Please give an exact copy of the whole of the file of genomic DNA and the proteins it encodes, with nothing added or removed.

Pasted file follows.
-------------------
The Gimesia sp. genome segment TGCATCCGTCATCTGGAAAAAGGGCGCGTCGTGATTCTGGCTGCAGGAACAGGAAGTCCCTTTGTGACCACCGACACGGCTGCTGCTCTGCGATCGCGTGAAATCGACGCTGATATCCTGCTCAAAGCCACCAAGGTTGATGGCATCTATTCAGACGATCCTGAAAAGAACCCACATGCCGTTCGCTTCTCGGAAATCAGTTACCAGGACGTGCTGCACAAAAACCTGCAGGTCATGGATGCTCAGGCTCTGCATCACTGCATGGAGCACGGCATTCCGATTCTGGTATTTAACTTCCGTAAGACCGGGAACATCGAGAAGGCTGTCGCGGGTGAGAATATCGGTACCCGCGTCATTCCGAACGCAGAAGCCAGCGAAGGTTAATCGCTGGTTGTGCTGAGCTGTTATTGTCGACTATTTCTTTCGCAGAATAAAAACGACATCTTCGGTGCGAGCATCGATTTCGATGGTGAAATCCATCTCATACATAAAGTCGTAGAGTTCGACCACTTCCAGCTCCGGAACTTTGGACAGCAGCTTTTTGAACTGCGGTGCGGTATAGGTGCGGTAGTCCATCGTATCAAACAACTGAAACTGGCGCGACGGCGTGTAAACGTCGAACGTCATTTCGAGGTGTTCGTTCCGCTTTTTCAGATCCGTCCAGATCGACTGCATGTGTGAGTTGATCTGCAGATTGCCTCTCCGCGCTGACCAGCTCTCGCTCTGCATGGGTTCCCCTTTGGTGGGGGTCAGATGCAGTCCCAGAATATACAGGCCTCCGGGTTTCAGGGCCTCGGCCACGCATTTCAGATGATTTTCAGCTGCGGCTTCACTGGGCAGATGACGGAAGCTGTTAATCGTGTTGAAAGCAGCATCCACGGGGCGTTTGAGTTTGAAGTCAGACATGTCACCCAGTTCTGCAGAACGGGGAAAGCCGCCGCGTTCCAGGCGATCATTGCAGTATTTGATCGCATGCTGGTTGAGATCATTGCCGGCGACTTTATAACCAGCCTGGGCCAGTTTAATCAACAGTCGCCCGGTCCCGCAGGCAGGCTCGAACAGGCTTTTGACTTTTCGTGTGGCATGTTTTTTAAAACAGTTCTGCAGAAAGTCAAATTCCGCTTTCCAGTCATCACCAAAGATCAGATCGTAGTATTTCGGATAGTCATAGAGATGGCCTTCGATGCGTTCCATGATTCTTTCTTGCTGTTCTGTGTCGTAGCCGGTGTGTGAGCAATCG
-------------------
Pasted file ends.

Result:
The Gimesia sp. genome segment TGCATCCGTCATCTGGAAAAAGGGCGCGTCGTGATTCTGGCTGCAGGAACAGGAAGTCCCTTTGTGACCACCGACACGGCTGCTGCTCTGCGATCGCGTGAAATCGACGCTGATATCCTGCTCAAAGCCACCAAGGTTGATGGCATCTATTCAGACGATCCTGAAAAGAACCCACATGCCGTTCGCTTCTCGGAAATCAGTTACCAGGACGTGCTGCACAAAAACCTGCAGGTCATGGATGCTCAGGCTCTGCATCACTGCATGGAGCACGGCATTCCGATTCTGGTATTTAACTTCCGTAAGACCGGGAACATCGAGAAGGCTGTCGCGGGTGAGAATATCGGTACCCGCGTCATTCCGAACGCAGAAGCCAGCGAAGGTTAATCGCTGGTTGTGCTGAGCTGTTATTGTCGACTATTTCTTTCGCAGAATAAAAACGACATCTTCGGTGCGAGCATCGATTTCGATGGTGAAATCCATCTCATACATAAAGTCGTAGAGTTCGACCACTTCCAGCTCCGGAACTTTGGACAGCAGCTTTTTGAACTGCGGTGCGGTATAGGTGCGGTAGTCCATCGTATCAAACAACTGAAACTGGCGCGACGGCGTGTAAACGTCGAACGTCATTTCGAGGTGTTCGTTCCGCTTTTTCAGATCCGTCCAGATCGACTGCATGTGTGAGTTGATCTGCAGATTGCCTCTCCGCGCTGACCAGCTCTCGCTCTGCATGGGTTCCCCTTTGGTGGGGGTCAGATGCAGTCCCAGAATATACAGGCCTCCGGGTTTCAGGGCCTCGGCCACGCATTTCAGATGATTTTCAGCTGCGGCTTCACTGGGCAGATGACGGAAGCTGTTAATCGTGTTGAAAGCAGCATCCACGGGGCGTTTGAGTTTGAAGTCAGACATGTCACCCAGTTCTGCAGAACGGGGAAAGCCGCCGCGTTCCAGGCGATCATTGCAGTATTTGATCGCATGCTGGTTGAGATCATTGCCGGCGACTTTATAACCAGCCTGGGCCAGTTTAATCAACAGTCGCCCGGTCCCGCAGGCAGGCTCGAACAGGCTTTTGACTTTTCGTGTGGCATGTTTTTTAAAACAGTTCTGCAGAAAGTCAAATTCCGCTTTCCAGTCATCACCAAAGATCAGATCGTAGTATTTCGGATAGTCATAGAGATGGCCTTCGATGCGTTCCATGATTCTTTCTTGCTGTTCTGTGTCGTAGCCGGTGTGTGAGCAATCG